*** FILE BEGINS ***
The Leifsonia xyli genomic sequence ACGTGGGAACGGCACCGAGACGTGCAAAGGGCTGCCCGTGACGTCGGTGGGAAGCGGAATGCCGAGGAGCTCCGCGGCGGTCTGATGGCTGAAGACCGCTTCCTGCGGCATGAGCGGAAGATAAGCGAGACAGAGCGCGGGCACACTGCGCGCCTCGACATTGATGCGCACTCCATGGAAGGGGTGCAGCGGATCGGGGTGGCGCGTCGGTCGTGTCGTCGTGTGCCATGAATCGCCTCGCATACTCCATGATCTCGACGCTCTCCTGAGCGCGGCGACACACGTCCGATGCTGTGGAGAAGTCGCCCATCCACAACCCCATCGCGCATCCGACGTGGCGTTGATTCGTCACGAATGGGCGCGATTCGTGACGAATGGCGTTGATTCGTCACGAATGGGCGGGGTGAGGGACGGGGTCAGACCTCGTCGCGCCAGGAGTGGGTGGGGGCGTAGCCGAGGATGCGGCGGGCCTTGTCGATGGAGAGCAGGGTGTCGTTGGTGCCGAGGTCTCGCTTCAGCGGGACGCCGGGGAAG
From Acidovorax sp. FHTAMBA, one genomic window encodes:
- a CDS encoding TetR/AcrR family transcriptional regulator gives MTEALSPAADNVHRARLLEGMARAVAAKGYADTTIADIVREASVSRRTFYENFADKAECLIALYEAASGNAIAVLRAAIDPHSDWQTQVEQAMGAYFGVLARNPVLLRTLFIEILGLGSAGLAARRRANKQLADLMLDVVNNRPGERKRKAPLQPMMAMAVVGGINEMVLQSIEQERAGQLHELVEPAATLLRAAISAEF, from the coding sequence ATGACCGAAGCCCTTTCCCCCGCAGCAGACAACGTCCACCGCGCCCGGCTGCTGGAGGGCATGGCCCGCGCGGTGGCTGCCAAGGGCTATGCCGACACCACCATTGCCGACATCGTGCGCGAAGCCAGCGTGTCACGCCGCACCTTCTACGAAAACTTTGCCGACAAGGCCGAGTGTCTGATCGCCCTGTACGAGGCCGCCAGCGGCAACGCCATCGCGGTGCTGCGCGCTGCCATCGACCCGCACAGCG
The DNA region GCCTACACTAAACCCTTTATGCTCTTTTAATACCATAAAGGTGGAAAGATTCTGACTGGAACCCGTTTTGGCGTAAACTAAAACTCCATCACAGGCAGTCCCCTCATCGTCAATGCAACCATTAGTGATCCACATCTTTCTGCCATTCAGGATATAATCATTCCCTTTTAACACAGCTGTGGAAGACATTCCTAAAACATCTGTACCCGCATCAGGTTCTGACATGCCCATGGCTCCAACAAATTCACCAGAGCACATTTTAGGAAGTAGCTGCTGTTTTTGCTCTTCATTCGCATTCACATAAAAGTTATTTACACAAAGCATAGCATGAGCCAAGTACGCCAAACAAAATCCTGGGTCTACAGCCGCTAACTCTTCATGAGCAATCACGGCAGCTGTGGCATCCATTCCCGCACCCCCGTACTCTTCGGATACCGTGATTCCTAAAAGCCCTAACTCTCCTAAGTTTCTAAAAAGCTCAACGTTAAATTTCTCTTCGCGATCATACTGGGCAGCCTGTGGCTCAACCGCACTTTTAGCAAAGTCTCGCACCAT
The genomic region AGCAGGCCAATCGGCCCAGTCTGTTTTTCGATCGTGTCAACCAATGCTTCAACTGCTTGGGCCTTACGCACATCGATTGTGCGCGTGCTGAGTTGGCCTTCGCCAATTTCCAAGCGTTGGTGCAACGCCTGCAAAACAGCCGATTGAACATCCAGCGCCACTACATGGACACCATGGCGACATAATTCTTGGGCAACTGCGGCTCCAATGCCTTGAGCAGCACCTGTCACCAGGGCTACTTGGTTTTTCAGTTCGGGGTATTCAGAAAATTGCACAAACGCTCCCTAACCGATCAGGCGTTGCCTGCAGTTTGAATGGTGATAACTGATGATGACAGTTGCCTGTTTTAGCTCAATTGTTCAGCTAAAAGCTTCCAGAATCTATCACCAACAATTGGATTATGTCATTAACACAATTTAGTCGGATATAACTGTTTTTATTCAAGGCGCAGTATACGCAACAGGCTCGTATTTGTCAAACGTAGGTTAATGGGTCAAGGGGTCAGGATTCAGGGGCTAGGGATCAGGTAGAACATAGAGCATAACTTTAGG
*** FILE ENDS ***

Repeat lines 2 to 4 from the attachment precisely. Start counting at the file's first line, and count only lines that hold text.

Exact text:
From Acidovorax sp. FHTAMBA, one genomic window encodes:
- a CDS encoding TetR/AcrR family transcriptional regulator gives MTEALSPAADNVHRARLLEGMARAVAAKGYADTTIADIVREASVSRRTFYENFADKAECLIALYEAASGNAIAVLRAAIDPHSDWQTQVEQAMGAYFGVLARNPVLLRTLFIEILGLGSAGLAARRRANKQLADLMLDVVNNRPGERKRKAPLQPMMAMAVVGGINEMVLQSIEQERAGQLHELVEPAATLLRAAISAEF, from the coding sequence ATGACCGAAGCCCTTTCCCCCGCAGCAGACAACGTCCACCGCGCCCGGCTGCTGGAGGGCATGGCCCGCGCGGTGGCTGCCAAGGGCTATGCCGACACCACCATTGCCGACATCGTGCGCGAAGCCAGCGTGTCACGCCGCACCTTCTACGAAAACTTTGCCGACAAGGCCGAGTGTCTGATCGCCCTGTACGAGGCCGCCAGCGGCAACGCCATCGCGGTGCTGCGCGCTGCCATCGACCCGCACAGCG
The DNA region GCCTACACTAAACCCTTTATGCTCTTTTAATACCATAAAGGTGGAAAGATTCTGACTGGAACCCGTTTTGGCGTAAACTAAAACTCCATCACAGGCAGTCCCCTCATCGTCAATGCAACCATTAGTGATCCACATCTTTCTGCCATTCAGGATATAATCATTCCCTTTTAACACAGCTGTGGAAGACATTCCTAAAACATCTGTACCCGCATCAGGTTCTGACATGCCCATGGCTCCAACAAATTCACCAGAGCACATTTTAGGAAGTAGCTGCTGTTTTTGCTCTTCATTCGCATTCACATAAAAGTTATTTACACAAAGCATAGCATGAGCCAAGTACGCCAAACAAAATCCTGGGTCTACAGCCGCTAACTCTTCATGAGCAATCACGGCAGCTGTGGCATCCATTCCCGCACCCCCGTACTCTTCGGATACCGTGATTCCTAAAAGCCCTAACTCTCCTAAGTTTCTAAAAAGCTCAACGTTAAATTTCTCTTCGCGATCATACTGGGCAGCCTGTGGCTCAACCGCACTTTTAGCAAAGTCTCGCACCAT